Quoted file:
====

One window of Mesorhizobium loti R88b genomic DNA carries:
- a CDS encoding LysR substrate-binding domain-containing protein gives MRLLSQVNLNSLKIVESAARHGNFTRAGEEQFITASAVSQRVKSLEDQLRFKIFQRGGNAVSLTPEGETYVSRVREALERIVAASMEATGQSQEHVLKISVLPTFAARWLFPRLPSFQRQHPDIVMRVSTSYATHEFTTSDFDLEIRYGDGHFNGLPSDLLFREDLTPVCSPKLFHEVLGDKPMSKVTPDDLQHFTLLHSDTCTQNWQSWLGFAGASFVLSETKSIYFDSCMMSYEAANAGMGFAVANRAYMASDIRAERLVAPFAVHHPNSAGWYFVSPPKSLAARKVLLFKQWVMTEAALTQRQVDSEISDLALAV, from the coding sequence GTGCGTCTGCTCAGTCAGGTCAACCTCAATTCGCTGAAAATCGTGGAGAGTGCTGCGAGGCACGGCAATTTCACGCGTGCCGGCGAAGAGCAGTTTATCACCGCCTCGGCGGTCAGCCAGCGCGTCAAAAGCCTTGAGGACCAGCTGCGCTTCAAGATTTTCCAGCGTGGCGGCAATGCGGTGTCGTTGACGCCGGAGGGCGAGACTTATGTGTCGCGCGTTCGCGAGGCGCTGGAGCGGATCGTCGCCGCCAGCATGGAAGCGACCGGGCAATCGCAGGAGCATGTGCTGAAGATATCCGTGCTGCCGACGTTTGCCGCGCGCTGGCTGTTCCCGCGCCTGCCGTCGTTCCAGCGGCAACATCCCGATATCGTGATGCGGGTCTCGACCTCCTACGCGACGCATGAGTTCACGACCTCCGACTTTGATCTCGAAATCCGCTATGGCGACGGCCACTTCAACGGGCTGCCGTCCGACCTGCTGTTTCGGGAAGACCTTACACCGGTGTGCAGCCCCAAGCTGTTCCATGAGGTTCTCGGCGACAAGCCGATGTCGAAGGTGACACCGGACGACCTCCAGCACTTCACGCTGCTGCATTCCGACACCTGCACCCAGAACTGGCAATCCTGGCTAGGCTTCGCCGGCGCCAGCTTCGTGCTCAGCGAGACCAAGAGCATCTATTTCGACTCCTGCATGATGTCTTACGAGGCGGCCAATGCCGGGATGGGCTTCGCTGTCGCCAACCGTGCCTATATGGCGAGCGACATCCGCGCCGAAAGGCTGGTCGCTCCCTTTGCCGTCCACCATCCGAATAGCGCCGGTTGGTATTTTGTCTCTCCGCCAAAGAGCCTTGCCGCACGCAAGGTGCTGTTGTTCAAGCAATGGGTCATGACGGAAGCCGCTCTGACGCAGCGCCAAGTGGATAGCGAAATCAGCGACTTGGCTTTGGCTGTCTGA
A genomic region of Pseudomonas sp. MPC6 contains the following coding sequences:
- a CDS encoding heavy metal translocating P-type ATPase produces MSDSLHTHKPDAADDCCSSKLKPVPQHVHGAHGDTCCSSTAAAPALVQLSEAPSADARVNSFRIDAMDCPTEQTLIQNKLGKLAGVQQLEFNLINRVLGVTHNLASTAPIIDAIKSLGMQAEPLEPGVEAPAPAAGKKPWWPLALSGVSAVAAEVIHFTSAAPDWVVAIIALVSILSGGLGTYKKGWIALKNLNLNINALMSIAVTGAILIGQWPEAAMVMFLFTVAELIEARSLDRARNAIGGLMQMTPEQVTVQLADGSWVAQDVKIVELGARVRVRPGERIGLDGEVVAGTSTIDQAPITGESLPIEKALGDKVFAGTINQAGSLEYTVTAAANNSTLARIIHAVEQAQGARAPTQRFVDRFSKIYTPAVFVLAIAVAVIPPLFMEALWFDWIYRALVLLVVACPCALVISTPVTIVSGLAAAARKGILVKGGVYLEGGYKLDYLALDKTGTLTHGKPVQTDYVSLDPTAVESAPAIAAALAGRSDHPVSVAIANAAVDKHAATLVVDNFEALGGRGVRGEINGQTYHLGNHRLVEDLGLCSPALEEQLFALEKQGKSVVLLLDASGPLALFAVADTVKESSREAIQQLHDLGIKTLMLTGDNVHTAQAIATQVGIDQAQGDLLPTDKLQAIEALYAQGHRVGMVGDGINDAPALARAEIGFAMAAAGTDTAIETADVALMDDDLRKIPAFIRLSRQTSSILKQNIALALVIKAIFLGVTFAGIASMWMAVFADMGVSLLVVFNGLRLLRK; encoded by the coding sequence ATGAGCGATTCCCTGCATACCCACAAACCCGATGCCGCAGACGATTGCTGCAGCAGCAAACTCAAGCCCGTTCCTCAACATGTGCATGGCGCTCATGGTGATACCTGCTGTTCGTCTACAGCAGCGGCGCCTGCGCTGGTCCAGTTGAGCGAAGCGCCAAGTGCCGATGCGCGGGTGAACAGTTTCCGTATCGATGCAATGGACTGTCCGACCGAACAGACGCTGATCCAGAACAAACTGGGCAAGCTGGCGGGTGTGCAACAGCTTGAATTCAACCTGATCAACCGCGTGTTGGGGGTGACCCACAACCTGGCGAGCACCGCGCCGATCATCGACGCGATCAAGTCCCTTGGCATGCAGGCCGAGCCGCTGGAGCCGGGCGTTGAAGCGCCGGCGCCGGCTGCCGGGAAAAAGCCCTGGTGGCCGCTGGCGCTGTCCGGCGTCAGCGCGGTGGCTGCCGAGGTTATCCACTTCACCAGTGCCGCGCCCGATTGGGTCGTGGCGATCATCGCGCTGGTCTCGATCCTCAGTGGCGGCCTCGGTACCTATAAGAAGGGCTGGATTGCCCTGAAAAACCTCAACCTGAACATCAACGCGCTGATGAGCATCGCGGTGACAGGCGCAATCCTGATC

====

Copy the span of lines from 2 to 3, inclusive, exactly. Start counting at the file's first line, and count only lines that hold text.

- a CDS encoding LysR substrate-binding domain-containing protein gives MRLLSQVNLNSLKIVESAARHGNFTRAGEEQFITASAVSQRVKSLEDQLRFKIFQRGGNAVSLTPEGETYVSRVREALERIVAASMEATGQSQEHVLKISVLPTFAARWLFPRLPSFQRQHPDIVMRVSTSYATHEFTTSDFDLEIRYGDGHFNGLPSDLLFREDLTPVCSPKLFHEVLGDKPMSKVTPDDLQHFTLLHSDTCTQNWQSWLGFAGASFVLSETKSIYFDSCMMSYEAANAGMGFAVANRAYMASDIRAERLVAPFAVHHPNSAGWYFVSPPKSLAARKVLLFKQWVMTEAALTQRQVDSEISDLALAV, from the coding sequence GTGCGTCTGCTCAGTCAGGTCAACCTCAATTCGCTGAAAATCGTGGAGAGTGCTGCGAGGCACGGCAATTTCACGCGTGCCGGCGAAGAGCAGTTTATCACCGCCTCGGCGGTCAGCCAGCGCGTCAAAAGCCTTGAGGACCAGCTGCGCTTCAAGATTTTCCAGCGTGGCGGCAATGCGGTGTCGTTGACGCCGGAGGGCGAGACTTATGTGTCGCGCGTTCGCGAGGCGCTGGAGCGGATCGTCGCCGCCAGCATGGAAGCGACCGGGCAATCGCAGGAGCATGTGCTGAAGATATCCGTGCTGCCGACGTTTGCCGCGCGCTGGCTGTTCCCGCGCCTGCCGTCGTTCCAGCGGCAACATCCCGATATCGTGATGCGGGTCTCGACCTCCTACGCGACGCATGAGTTCACGACCTCCGACTTTGATCTCGAAATCCGCTATGGCGACGGCCACTTCAACGGGCTGCCGTCCGACCTGCTGTTTCGGGAAGACCTTACACCGGTGTGCAGCCCCAAGCTGTTCCATGAGGTTCTCGGCGACAAGCCGATGTCGAAGGTGACACCGGACGACCTCCAGCACTTCACGCTGCTGCATTCCGACACCTGCACCCAGAACTGGCAATCCTGGCTAGGCTTCGCCGGCGCCAGCTTCGTGCTCAGCGAGACCAAGAGCATCTATTTCGACTCCTGCATGATGTCTTACGAGGCGGCCAATGCCGGGATGGGCTTCGCTGTCGCCAACCGTGCCTATATGGCGAGCGACATCCGCGCCGAAAGGCTGGTCGCTCCCTTTGCCGTCCACCATCCGAATAGCGCCGGTTGGTATTTTGTCTCTCCGCCAAAGAGCCTTGCCGCACGCAAGGTGCTGTTGTTCAAGCAATGGGTCATGACGGAAGCCGCTCTGACGCAGCGCCAAGTGGATAGCGAAATCAGCGACTTGGCTTTGGCTGTCTGA
A genomic region of Pseudomonas sp. MPC6 contains the following coding sequences: